Owlets in eucalyptus, Claremont Canyon, Oakland

We attended a few lectures of an undergraduate course at UC Berkeley that fit with Dr. Sax’s experience.  Students in this undergraduate course were required to “volunteer” in a variety of different “restoration” projects in the Bay Area.  One of the projects on the property of UC Berkeley focused on the eradication of eucalypts.  The leader of this project and supervisor of the students who chose his project had an undergraduate degree in “natural resources” and an MBA in “operations management.”  He made a number of unsubstantiated claims to justify the eradication of eucalypts, but the most flagrantly stupid statement was this:  “The carbon sequestered in non-natives doesn’t count.  Only the carbon sequestered in natives counts.”  This statement has no scientific meaning.  We assume it is intended as a philosophical statement.  In any case, students aren’t learning any science from such a statement.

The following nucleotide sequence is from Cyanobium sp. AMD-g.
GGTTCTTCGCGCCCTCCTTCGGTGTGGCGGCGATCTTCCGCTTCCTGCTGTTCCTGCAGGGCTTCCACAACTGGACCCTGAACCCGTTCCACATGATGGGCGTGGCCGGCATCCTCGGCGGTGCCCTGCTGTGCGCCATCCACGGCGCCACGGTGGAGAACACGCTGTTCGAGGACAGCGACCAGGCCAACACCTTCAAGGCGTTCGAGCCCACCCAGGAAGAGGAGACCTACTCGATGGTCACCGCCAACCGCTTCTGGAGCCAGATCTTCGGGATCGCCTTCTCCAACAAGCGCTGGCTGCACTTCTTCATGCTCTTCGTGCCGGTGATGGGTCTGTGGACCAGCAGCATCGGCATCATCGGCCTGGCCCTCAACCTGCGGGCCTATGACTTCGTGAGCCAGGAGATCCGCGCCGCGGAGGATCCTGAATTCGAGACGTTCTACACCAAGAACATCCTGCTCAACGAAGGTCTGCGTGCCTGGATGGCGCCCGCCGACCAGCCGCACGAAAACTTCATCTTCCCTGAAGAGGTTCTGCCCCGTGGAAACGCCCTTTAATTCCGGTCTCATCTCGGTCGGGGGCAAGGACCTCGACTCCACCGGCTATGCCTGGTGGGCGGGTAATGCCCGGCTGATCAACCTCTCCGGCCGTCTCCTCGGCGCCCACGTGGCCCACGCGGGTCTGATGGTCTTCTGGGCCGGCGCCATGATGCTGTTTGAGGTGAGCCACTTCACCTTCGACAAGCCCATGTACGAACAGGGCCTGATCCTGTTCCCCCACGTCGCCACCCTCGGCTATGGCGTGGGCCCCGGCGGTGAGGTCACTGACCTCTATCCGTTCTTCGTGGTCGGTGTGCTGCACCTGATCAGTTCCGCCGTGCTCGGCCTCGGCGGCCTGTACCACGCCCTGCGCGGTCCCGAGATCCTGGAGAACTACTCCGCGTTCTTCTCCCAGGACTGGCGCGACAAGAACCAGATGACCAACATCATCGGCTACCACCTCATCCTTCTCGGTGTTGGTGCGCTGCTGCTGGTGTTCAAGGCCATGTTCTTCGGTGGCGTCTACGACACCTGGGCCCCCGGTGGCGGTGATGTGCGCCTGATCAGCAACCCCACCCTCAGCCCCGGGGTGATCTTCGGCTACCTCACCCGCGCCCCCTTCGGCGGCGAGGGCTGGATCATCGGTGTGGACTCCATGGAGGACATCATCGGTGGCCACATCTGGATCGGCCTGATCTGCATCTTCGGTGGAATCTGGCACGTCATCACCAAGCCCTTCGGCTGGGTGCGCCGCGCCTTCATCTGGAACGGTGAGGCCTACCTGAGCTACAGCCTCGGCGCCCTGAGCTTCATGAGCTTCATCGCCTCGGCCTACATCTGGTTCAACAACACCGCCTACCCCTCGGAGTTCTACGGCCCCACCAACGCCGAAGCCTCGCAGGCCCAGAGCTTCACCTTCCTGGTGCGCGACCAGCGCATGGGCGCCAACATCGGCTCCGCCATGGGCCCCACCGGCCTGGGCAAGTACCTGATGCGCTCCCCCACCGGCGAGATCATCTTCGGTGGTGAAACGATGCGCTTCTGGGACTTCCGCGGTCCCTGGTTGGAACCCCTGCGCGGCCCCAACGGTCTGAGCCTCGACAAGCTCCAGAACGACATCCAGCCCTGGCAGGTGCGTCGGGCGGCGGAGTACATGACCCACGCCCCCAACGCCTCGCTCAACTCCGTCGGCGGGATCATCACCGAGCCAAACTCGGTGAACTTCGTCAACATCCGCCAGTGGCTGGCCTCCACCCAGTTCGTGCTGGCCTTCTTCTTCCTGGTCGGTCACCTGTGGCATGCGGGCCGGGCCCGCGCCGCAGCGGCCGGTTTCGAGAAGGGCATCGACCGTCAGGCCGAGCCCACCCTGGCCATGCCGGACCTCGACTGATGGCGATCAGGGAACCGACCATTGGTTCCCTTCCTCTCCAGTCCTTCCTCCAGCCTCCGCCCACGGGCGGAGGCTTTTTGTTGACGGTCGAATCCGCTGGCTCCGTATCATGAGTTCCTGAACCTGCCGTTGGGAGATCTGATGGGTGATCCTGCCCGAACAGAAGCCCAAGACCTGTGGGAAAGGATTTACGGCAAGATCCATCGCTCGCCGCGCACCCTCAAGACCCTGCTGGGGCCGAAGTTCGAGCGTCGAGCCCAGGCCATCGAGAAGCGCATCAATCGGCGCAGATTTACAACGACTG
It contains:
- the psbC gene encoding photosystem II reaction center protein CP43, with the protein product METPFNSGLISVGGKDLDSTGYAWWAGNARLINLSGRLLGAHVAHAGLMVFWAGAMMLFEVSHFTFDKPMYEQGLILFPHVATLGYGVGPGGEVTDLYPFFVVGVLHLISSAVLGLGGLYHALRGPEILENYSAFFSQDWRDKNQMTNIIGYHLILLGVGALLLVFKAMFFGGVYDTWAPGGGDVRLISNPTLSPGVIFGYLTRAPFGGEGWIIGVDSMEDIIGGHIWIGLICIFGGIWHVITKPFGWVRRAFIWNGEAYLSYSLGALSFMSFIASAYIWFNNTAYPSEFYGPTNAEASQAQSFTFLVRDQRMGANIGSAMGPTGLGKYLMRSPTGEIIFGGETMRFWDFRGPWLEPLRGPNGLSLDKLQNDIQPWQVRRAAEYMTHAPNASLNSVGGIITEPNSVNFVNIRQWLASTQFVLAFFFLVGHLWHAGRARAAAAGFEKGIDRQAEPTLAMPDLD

Critics of native plant ideology are accustomed to criticism from true believers and Mark Davis is no exception.  In an interview available on the Macalester College website, Mr. Davis says he,  “…received rebuttals that, he felt, veered toward ad hominem attacks on his inexperience in the field.”  But he has not backed down and has come to view this debate as an example of the “values and age-old religious attitudes toward nature [that] frame scientific study and debates more than most scientists would acknowledge.”  He concludes that interview with this observation:  “People can get addicted to paradigms.  Then paradigms become an ideology.  Belief and conviction are very difficult adversaries since they are little affected by data and evidence.”